The way Rajapaksa got tickets for himself and his supporters has shown who the “boss” is in the SLFP
History is not kind to those who seek a second innings in electoral politics after defeat. Neither Winston Churchill, as the U.K.’s Prime Minister in the early 1950s, nor Indira Gandhi, as India’s Prime Minister in the 1980s, had a glorious second spell. Yet, former Sri Lankan President Mahinda Rajapaksa, who has decided to contest in the next month’s Parliamentary elections, is making a determined bid to succeed where the other two leaders could not.
In Sri Lanka, none of his predecessors contested in the Parliamentary elections and returned to Parliament, after completing their terms as President. If Mr. Rajapaksa succeeds, he can claim to have laid a new path. Despite the present President Maithripala Sirisena’s protestations, the former President has now become the de facto candidate of the Sri Lanka Freedom Party (SLFP)-led United People’s Freedom Alliance (UPFA) for the post of Prime Minister.
With the way Mr. Rajapaksa got tickets for himself and most of his supporters, he has shown who is the “boss,” even though Mr. Sirisena is technically the chief of the SLFP and the UPFA. He has virtually reversed what happened six months ago after his stunning defeat to his low-profile and colleague-turned-critic Sirisena in the presidential poll. The SLFP and the Alliance are back under Mr. Rajapaksa’s control. Sri Lankan media were soon speculating that Mr. Sirisena — “Maithri” as he is popularly called — has no taste for the rough and tumble of politics.
However, in a speech last week explaining his position, the President demonstrated that he too could pack a punch however “weak” he may be. He succeeded in presenting a negative portrayal of his predecessor and explained how Mr. Rajapaksa attempted to return to power. He went one step further, by declaring that even if the UPFA were to get a majority, he would not make his predecessor the Prime Minister.
It is no wonder that the 76-year-old Vasudeva Nanayakkara, a Leftist and a prominent figure of the “bring back Mahinda [Rajapaksa]” campaign, calls Mr. Sirisena’s statement “very hostile.” Contrary to his view, the statement was viewed as “extremely favourable” to the United National Party (UNP), if one were to quote the UNP’s senior leader Lakshman Kiriella.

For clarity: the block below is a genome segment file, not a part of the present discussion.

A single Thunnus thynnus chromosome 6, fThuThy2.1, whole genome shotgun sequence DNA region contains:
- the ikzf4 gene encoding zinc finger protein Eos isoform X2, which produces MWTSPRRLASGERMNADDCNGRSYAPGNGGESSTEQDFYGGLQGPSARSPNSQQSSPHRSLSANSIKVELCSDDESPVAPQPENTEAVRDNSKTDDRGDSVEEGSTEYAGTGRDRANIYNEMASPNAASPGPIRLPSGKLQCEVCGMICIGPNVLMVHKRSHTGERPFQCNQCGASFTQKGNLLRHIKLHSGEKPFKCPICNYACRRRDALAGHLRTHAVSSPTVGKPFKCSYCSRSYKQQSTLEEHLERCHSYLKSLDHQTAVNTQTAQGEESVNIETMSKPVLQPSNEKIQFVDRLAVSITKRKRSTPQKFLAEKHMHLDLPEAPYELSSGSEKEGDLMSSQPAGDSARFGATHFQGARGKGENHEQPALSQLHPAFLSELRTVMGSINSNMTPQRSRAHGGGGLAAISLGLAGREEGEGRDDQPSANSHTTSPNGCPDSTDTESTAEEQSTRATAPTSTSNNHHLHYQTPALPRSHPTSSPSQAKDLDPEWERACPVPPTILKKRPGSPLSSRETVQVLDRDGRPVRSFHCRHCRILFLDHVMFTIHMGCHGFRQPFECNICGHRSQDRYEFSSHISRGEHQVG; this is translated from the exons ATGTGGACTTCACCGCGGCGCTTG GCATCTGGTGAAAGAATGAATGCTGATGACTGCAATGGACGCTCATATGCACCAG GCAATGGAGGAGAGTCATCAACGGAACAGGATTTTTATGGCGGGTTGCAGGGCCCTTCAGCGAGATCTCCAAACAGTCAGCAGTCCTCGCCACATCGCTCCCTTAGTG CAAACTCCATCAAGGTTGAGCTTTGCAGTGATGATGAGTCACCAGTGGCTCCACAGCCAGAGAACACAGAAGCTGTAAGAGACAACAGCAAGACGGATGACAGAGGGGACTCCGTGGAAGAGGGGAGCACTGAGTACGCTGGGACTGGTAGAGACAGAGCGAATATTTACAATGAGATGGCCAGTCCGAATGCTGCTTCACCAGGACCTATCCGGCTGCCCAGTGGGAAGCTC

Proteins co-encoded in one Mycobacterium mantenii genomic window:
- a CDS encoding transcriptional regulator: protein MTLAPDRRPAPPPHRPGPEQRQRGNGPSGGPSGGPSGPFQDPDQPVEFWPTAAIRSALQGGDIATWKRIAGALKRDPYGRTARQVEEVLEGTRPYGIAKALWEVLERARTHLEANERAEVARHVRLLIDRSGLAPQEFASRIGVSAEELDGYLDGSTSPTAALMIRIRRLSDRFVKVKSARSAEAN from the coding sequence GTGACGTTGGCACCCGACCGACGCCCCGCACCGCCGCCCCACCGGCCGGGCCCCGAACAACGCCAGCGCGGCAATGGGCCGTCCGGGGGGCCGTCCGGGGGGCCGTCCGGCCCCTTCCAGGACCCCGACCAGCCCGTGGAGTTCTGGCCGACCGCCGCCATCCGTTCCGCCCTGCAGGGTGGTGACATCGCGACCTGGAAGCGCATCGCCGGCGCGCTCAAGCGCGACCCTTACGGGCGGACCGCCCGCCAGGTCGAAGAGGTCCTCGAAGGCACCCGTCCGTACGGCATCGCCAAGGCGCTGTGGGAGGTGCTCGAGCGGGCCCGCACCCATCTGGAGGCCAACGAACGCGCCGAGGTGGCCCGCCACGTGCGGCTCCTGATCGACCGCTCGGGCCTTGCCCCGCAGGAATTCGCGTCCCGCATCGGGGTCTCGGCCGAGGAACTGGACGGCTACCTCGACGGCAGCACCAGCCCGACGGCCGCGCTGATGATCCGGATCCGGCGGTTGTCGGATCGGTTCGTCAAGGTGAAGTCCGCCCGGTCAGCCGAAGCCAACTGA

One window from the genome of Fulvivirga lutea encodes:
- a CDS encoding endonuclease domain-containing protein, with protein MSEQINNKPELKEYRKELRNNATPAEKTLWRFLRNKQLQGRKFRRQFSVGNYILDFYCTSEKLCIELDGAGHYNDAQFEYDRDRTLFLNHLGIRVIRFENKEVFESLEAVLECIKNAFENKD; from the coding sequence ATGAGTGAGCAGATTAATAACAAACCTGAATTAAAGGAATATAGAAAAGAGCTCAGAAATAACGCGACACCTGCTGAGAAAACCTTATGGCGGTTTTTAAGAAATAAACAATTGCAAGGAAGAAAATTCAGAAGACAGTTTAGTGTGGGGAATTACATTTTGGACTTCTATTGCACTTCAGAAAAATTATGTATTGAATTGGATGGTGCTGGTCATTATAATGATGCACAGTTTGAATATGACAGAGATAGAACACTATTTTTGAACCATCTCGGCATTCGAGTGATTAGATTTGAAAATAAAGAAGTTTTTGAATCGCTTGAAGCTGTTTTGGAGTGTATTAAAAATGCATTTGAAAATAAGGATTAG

In that famous speech, the President convincingly articulated his views why he chose to accept the presidency of the SLFP despite winning the January election with the support of a host of political parties and civil society groups, numbering 49. Among those who had backed his candidacy were the UNP, Tamil National Alliance (TNA), Sri Lanka Muslim Congress (SLMC), Janatha Vimukthi Peramuna (JVP), Democratic Party (led by Sarath Fonseka, now the country’s first Field Marshal), and the Jathika Hela Urumaya (JHU) of Patali Champika Ranawaka.
In the President’s assessment, had Mr. Rajapaksa remained as the party chief, the 19th Constitutional Amendment, envisaging the dilution of powers of the Executive Presidency, and many other measures would not have become a reality. Through this speech, Mr. Sirisena has been able to arrest the trend of adverse perception gaining ground against him in the wake of his silence over reports of Mr. Rajapaksa’s nomination in the early part of this month. He is also said to have approved an electoral tie up between the UNP and a breakaway group of the SLFP, led by Rajitha Senaratne, who was with Mr. Sirisena when the latter quit the Rajapaksa regime in November last year. Arjuna Ranatunga, a colleague of Dr. Senaratne and formerly an iconic captain of the Sri Lankan cricket team, has cited the “total support” of former President Chandrika Bandaranaike Kumaratunga too for the partnership with the UNP.
The UNP, which has also roped in the JHU under its fold, is now heading a front — United National Front for Good Governance (UNFGG). Many parties, representing Tamils and Muslims, have also rallied behind the UNP and they include the SLMC, All Ceylon Makkal Congress and the newly-formed Tamil Progressive Alliance, which consists of three parties of Indian Tamils. However, one of oldest parties in the country, the Ceylon Workers’ Congress of S.A.R. Thondaman, has remained loyal to Mr. Rajapaksa. It is facing the electorate as part of the UPFA in Nuwara Eliya, Ratnapura and Matale districts even though it is contesting alone in Uva and Kandy.
As expected, the TNA is going it alone in the Northern and Eastern Provinces. Its goal is to net 20 seats out of a total of 29 seats, which include what has been allocated under the National List for the provinces. Sensing the popular mood against Mr. Rajapaksa in the region, Douglas Devananda of the Eelam People’s Democratic Party (EPDP), another ally of the former President, is contesting separately in the two provinces this time.
So far, none of the principal formations — the UPFA and the UNFGG — have articulated elaborately on the vexatious Tamil question. In a chat with The Hindu recently, UNP leader and Prime Minister Ranil Wickremesinghe indicated that the concept of good governance encompassed decentralisation and devolution of power. In the last six months, the Sirisena-Wickremesinghe combine has taken some steps with the aim of assuaging the sentiments of Tamils. Mr. Rajapaksa, who has been accusing the government of enabling the “likely re-emergence” of the Liberation Tigers of Tamil Eelam, is also sounding conciliatory to the minorities, who solidly backed Mr. Sirisena six months ago.
Many impressive proposals such as electoral reforms and the law on right to information, forming part of the 100-day-programme of Mr. Sirisena, could not be taken to their logical end in all these months. Now, they all depend on the people’s verdict on August 17.